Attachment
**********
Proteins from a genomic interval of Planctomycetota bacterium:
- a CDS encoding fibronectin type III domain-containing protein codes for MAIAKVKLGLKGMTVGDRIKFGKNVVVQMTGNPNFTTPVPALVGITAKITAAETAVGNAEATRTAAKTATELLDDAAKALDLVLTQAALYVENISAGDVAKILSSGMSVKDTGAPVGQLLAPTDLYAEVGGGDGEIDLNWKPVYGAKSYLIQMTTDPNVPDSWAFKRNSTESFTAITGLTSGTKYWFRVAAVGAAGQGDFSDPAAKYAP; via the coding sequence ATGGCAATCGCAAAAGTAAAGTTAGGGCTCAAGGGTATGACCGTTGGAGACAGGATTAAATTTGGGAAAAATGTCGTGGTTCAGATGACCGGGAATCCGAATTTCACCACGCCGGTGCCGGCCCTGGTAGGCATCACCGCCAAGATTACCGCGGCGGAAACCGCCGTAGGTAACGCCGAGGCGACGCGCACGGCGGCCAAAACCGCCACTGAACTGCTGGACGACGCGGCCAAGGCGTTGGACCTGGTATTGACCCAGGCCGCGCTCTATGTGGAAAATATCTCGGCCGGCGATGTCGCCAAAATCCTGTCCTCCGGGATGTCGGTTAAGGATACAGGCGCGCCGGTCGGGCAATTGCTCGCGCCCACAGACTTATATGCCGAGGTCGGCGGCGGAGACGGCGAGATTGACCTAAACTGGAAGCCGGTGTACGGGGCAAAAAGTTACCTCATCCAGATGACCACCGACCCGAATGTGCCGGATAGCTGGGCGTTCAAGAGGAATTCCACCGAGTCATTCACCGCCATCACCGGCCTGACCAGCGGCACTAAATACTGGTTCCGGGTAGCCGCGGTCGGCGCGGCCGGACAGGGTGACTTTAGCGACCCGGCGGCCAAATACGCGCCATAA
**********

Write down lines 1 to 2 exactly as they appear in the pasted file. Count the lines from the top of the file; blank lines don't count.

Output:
Proteins from a genomic interval of Planctomycetota bacterium:
- a CDS encoding fibronectin type III domain-containing protein codes for MAIAKVKLGLKGMTVGDRIKFGKNVVVQMTGNPNFTTPVPALVGITAKITAAETAVGNAEATRTAAKTATELLDDAAKALDLVLTQAALYVENISAGDVAKILSSGMSVKDTGAPVGQLLAPTDLYAEVGGGDGEIDLNWKPVYGAKSYLIQMTTDPNVPDSWAFKRNSTESFTAITGLTSGTKYWFRVAAVGAAGQGDFSDPAAKYAP; via the coding sequence ATGGCAATCGCAAAAGTAAAGTTAGGGCTCAAGGGTATGACCGTTGGAGACAGGATTAAATTTGGGAAAAATGTCGTGGTTCAGATGACCGGGAATCCGAATTTCACCACGCCGGTGCCGGCCCTGGTAGGCATCACCGCCAAGATTACCGCGGCGGAAACCGCCGTAGGTAACGCCGAGGCGACGCGCACGGCGGCCAAAACCGCCACTGAACTGCTGGACGACGCGGCCAAGGCGTTGGACCTGGTATTGACCCAGGCCGCGCTCTATGTGGAAAATATCTCGGCCGGCGATGTCGCCAAAATCCTGTCCTCCGGGATGTCGGTTAAGGATACAGGCGCGCCGGTCGGGCAATTGCTCGCGCCCACAGACTTATATGCCGAGGTCGGCGGCGGAGACGGCGAGATTGACCTAAACTGGAAGCCGGTGTACGGGGCAAAAAGTTACCTCATCCAGATGACCACCGACCCGAATGTGCCGGATAGCTGGGCGTTCAAGAGGAATTCCACCGAGTCATTCACCGCCATCACCGGCCTGACCAGCGGCACTAAATACTGGTTCCGGGTAGCCGCGGTCGGCGCGGCCGGACAGGGTGACTTTAGCGACCCGGCGGCCAAATACGCGCCATAA